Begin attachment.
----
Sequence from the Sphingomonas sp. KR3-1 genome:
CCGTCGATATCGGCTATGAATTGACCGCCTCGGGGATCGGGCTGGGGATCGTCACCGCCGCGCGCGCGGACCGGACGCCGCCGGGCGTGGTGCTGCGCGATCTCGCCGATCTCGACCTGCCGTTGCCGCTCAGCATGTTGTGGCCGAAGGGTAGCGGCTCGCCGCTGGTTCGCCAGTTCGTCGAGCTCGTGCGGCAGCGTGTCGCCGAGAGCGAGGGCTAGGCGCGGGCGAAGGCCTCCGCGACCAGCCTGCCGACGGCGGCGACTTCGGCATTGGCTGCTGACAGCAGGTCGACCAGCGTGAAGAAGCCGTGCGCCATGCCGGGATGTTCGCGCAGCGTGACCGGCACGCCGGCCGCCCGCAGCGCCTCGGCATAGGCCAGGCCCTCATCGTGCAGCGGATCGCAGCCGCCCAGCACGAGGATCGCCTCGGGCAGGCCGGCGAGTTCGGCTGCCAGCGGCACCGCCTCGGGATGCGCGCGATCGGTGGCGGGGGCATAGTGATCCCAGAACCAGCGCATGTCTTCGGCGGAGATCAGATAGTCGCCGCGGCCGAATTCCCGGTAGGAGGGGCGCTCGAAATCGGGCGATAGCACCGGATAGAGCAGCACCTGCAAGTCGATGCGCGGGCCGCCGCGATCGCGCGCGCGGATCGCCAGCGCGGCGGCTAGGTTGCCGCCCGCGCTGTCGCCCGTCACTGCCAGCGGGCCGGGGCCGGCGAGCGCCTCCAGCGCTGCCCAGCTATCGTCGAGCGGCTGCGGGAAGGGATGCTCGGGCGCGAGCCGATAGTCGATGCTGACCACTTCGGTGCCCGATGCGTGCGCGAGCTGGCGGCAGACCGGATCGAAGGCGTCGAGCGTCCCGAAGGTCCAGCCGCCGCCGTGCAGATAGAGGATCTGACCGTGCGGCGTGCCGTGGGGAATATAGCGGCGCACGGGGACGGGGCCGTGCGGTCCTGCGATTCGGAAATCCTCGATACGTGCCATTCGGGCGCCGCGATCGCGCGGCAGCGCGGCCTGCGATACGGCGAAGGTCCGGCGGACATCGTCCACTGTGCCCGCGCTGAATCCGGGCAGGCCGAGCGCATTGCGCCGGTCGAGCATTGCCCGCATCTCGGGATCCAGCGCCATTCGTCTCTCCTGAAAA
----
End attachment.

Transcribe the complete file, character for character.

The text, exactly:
Sequence from the Sphingomonas sp. KR3-1 genome:
CCGTCGATATCGGCTATGAATTGACCGCCTCGGGGATCGGGCTGGGGATCGTCACCGCCGCGCGCGCGGACCGGACGCCGCCGGGCGTGGTGCTGCGCGATCTCGCCGATCTCGACCTGCCGTTGCCGCTCAGCATGTTGTGGCCGAAGGGTAGCGGCTCGCCGCTGGTTCGCCAGTTCGTCGAGCTCGTGCGGCAGCGTGTCGCCGAGAGCGAGGGCTAGGCGCGGGCGAAGGCCTCCGCGACCAGCCTGCCGACGGCGGCGACTTCGGCATTGGCTGCTGACAGCAGGTCGACCAGCGTGAAGAAGCCGTGCGCCATGCCGGGATGTTCGCGCAGCGTGACCGGCACGCCGGCCGCCCGCAGCGCCTCGGCATAGGCCAGGCCCTCATCGTGCAGCGGATCGCAGCCGCCCAGCACGAGGATCGCCTCGGGCAGGCCGGCGAGTTCGGCTGCCAGCGGCACCGCCTCGGGATGCGCGCGATCGGTGGCGGGGGCATAGTGATCCCAGAACCAGCGCATGTCTTCGGCGGAGATCAGATAGTCGCCGCGGCCGAATTCCCGGTAGGAGGGGCGCTCGAAATCGGGCGATAGCACCGGATAGAGCAGCACCTGCAAGTCGATGCGCGGGCCGCCGCGATCGCGCGCGCGGATCGCCAGCGCGGCGGCTAGGTTGCCGCCCGCGCTGTCGCCCGTCACTGCCAGCGGGCCGGGGCCGGCGAGCGCCTCCAGCGCTGCCCAGCTATCGTCGAGCGGCTGCGGGAAGGGATGCTCGGGCGCGAGCCGATAGTCGATGCTGACCACTTCGGTGCCCGATGCGTGCGCGAGCTGGCGGCAGACCGGATCGAAGGCGTCGAGCGTCCCGAAGGTCCAGCCGCCGCCGTGCAGATAGAGGATCTGACCGTGCGGCGTGCCGTGGGGAATATAGCGGCGCACGGGGACGGGGCCGTGCGGTCCTGCGATTCGGAAATCCTCGATACGTGCCATTCGGGCGCCGCGATCGCGCGGCAGCGCGGCCTGCGATACGGCGAAGGTCCGGCGGACATCGTCCACTGTGCCCGCGCTGAATCCGGGCAGGCCGAGCGCATTGCGCCGGTCGAGCATTGCCCGCATCTCGGGATCCAGCGCCATTCGTCTCTCCTGAAAA